There are four methods of producing color in CSS: keyword, hexadecimal, rgb and hsl. The first two were introduced with CSS1, and are available to every graphical web browser, the last is CSS3. rgb and hsl both have an “alpha” derivative that determines opacity (rgba and hsla, respectively.)


Color keywords have long been supported by web browsers. 16 of them were officially adopted by the W3C as a standard: black, white, aqua, blue, fuchsia, gray, green, lime, maroon, navy, olive, purple, red, silver, teal, and yellow. For example:

body {
	background-color: white;

CSS Level 3 expanded this list to create keyword references for 140 “web standard” colors, many of which are somewhat arcane: salmon, aliceblue, and smoke, for example. There are many sources for these color keywords: one example.

As a general rule, if given the choice between using color keywords and hexadecimal, choose hex.


While color keywords are limited to 140 named colors, the hexadecimal (or “hex”) method is not. Unlike our familiar base-10 system, which uses the integers from 0 to 9, the hexadecimal system has 16 digits: 0 to 9, followed by a to f.

When used to define colors, there are three sets of hexadecimal numbers, representing the red, green, and blue components. Each set consists of two hexadecimal numbers (16 × 16 = 256 possible levels for that color component). So a representation like #ffffff would mean that red, green and blue components were “full on”, creating white. #000000 would be “all off”, creating black, #ff0000 would be a pure red, and #777777 would be grey.

A sampler of hexadecimal colors

“Web safe” colors are created when the number in each color pair is the same (00, 77, ee, etc), and is therefore the most common form you will find. If that is the case, CSS gives you the option to shortcut the code, so that black becomes #000, red #f00, etc. For example:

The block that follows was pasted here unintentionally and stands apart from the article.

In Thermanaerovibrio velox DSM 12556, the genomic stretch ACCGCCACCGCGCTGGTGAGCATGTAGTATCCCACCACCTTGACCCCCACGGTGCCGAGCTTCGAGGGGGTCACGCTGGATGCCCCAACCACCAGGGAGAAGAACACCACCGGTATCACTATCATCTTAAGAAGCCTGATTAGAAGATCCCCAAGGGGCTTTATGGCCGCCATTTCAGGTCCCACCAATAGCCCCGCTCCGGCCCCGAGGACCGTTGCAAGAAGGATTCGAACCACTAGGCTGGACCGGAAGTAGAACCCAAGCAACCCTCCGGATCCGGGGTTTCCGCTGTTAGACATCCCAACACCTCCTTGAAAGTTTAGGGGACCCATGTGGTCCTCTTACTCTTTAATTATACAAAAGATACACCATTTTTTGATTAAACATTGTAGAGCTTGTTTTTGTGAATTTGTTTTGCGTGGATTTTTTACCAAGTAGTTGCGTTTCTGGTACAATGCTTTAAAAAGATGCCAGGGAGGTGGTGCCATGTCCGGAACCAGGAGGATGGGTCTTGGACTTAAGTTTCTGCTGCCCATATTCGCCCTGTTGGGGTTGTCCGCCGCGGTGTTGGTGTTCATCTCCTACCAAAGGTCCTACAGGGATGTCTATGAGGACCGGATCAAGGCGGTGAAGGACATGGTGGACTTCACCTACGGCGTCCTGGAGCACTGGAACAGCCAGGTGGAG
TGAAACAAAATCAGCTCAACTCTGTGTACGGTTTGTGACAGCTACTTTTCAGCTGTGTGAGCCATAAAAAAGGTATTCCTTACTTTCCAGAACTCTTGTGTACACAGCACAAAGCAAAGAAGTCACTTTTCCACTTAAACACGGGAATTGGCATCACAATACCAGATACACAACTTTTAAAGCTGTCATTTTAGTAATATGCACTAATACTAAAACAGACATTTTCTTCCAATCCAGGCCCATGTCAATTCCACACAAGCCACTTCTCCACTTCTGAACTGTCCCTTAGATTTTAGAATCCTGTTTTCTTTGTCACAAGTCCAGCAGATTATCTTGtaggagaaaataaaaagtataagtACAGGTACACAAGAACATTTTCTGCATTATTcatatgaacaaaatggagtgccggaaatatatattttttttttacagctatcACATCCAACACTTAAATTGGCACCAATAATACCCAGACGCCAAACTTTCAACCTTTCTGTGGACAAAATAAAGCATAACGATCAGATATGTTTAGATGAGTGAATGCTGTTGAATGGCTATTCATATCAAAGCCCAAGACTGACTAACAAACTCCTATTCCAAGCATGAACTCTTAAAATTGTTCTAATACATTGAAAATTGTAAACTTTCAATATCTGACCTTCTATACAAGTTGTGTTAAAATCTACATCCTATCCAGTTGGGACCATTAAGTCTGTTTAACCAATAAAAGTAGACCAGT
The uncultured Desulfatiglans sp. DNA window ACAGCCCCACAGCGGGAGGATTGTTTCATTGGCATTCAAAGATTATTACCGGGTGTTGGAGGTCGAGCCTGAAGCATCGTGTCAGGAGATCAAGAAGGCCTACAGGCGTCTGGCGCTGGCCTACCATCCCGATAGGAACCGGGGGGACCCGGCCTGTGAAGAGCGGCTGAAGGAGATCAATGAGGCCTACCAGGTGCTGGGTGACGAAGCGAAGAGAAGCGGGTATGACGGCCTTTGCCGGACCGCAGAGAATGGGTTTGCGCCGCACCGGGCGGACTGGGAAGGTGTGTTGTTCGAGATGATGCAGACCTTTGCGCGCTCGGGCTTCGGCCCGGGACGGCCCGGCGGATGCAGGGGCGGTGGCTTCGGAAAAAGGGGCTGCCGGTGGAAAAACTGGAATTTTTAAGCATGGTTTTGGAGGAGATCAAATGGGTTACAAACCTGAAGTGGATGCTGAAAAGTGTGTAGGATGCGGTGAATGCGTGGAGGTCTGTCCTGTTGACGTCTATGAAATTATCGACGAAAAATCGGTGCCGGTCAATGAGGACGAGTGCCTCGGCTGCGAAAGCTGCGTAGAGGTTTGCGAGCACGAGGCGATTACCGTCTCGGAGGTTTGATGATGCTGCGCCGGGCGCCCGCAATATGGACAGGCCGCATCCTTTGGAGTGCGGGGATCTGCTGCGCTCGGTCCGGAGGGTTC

p {
	color: #000;

The hexadecimal values do not have to be the same for each pair: #3fa027 is a perfectly valid hex color. It is important to understand that hexadecimal allows access to the same gamut as the two other color systems discussed below; the color variety is not greater or less under rgb or hsl. There are even hexadecimal codes for every Crayola color.


While longer-winded and no more or less accurate than hex, the rgb method is easier to manipulate directly via scripts.

rgb values can be specified as values between 0 and 255:

h3 {
	color: rgb(100, 18, 255);

Or as percentages:

h3 {
	color: rgb(50%, 6%, 100%);


hsl color wheelhsl represents the hue, saturation, and luminosity of color, allows developers and designers to modify a color quicker and more predictably.

Rather than a series of “sliders”, hsl is based on a color wheel, moving from red through yellow, green, blue and violet and then back to red. Hue is therefore given as degrees around this circle, with the starting and ending point, red, being both 0 and 360 degrees. Saturation and luminosity are given as percentages:

div#content {
	background-color: hsl(10,100%,10%);

If you choose to use hsl, be aware that it is not the same as PhotoShop's HSB system. This is confusing, as most of the codes shown in the PhotoShop color picker, including RGB and hex, are directly transferable to a CSS stylesheet… but HSB is not.

10-bit color

It should be noted that both rgb and hsl can be defined using floating-point values:

#genera {
    background-color: rgb(0.1%, 12.5%, 22%);

This provides a far greater gamut (or range) of color values: thousands of levels of each component, for a billion possible color combinations.

Unfortunately, the vast majority of screens don’t yet display this breadth of color, and most browsers will therefore round floating-point color values to the nearest whole number.